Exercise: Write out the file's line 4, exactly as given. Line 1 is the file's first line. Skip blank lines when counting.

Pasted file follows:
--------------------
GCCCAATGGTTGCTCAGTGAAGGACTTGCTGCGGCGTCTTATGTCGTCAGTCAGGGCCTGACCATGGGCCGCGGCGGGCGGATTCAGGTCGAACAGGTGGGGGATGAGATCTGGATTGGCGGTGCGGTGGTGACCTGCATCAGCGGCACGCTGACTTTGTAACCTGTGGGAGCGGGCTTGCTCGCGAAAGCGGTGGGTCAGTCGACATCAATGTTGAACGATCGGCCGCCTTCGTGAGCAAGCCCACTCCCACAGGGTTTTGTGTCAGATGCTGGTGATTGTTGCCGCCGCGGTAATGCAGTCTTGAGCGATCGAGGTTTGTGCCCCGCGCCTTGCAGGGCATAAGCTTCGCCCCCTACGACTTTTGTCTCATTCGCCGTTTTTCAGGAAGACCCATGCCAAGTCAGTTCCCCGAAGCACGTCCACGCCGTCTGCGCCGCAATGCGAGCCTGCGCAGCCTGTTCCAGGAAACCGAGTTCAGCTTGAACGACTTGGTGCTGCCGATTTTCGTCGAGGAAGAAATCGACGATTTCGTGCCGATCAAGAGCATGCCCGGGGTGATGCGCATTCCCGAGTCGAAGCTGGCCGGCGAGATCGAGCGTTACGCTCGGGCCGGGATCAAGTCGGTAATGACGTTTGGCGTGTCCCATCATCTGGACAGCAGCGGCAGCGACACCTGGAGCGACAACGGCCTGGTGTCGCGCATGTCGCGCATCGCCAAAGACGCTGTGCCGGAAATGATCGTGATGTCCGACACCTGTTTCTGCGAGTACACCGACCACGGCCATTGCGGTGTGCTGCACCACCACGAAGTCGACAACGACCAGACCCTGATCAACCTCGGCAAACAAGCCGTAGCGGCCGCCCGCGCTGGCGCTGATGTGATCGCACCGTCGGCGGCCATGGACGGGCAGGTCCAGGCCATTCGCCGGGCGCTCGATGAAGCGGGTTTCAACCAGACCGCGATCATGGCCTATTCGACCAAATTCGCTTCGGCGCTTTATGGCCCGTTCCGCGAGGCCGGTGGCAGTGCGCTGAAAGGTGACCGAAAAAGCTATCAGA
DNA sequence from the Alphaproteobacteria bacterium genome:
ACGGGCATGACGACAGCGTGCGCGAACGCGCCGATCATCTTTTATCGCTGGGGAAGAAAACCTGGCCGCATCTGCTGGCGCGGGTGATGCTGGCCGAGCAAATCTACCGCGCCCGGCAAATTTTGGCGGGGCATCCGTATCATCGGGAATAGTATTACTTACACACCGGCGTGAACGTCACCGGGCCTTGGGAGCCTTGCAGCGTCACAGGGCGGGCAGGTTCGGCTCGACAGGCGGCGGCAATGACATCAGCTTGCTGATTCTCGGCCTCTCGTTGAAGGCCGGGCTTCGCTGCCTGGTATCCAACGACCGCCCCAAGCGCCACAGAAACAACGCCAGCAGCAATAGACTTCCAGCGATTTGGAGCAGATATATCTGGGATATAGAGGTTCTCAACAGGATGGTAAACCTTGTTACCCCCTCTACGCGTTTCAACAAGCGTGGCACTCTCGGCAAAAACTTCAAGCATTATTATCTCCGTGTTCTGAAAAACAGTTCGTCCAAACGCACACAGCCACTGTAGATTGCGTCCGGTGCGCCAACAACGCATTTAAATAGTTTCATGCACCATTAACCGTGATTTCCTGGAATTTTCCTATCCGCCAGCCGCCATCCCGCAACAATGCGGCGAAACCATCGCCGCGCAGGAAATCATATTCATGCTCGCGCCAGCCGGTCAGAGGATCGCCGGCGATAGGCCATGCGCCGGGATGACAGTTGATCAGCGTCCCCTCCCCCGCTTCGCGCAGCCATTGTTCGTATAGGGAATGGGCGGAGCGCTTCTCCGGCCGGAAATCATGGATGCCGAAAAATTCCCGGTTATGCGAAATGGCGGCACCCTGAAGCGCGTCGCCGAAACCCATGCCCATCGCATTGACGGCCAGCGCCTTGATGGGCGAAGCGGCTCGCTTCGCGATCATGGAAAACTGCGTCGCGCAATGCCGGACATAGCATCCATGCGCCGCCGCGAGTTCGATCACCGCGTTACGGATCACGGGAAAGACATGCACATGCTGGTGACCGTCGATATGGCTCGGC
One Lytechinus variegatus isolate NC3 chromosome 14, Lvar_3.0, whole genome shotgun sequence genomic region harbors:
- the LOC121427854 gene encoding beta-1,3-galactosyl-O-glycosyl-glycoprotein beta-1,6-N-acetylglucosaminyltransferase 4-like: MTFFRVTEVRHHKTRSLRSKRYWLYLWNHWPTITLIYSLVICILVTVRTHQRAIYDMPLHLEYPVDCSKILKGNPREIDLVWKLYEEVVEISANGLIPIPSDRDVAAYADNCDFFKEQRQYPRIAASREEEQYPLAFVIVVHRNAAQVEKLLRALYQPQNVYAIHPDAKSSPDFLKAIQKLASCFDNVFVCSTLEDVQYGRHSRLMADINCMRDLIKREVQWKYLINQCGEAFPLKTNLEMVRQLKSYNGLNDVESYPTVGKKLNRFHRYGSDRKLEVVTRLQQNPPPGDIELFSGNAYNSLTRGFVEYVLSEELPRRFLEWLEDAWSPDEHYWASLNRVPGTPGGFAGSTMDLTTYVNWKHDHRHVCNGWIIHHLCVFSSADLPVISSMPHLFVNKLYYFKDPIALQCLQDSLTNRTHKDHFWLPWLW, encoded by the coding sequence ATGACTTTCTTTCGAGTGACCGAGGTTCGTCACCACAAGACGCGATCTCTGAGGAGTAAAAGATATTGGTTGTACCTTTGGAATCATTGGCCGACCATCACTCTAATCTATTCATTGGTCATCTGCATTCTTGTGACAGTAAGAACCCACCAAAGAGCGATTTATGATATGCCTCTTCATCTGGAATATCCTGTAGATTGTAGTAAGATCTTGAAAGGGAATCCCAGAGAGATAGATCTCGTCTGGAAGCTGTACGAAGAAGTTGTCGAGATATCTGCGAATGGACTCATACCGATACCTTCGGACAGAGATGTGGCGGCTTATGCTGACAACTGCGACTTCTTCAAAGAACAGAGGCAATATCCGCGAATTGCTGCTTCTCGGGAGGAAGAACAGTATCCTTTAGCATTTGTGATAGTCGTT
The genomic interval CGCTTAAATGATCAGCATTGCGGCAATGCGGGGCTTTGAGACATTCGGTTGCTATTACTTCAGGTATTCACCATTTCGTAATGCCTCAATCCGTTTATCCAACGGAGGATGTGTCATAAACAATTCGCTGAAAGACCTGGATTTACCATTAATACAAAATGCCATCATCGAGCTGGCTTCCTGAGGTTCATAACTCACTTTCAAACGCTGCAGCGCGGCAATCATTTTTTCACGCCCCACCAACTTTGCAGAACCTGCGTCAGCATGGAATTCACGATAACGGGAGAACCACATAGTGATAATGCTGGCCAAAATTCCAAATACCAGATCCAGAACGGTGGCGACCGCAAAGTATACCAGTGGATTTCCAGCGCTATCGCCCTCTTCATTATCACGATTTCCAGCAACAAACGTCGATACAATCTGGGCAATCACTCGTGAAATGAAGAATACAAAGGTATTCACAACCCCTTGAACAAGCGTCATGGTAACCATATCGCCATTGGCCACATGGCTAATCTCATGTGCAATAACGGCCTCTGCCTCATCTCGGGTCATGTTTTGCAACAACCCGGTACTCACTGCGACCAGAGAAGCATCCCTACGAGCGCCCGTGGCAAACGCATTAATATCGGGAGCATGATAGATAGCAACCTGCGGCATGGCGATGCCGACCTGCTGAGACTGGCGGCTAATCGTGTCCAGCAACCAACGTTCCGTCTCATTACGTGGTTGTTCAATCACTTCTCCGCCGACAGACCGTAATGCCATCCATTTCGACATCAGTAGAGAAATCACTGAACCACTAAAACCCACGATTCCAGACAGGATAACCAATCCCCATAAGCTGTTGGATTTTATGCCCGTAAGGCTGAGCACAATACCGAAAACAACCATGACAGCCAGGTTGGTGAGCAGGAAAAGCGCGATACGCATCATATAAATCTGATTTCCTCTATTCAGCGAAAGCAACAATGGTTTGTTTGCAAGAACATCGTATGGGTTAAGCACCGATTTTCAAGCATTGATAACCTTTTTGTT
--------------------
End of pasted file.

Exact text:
One Lytechinus variegatus isolate NC3 chromosome 14, Lvar_3.0, whole genome shotgun sequence genomic region harbors: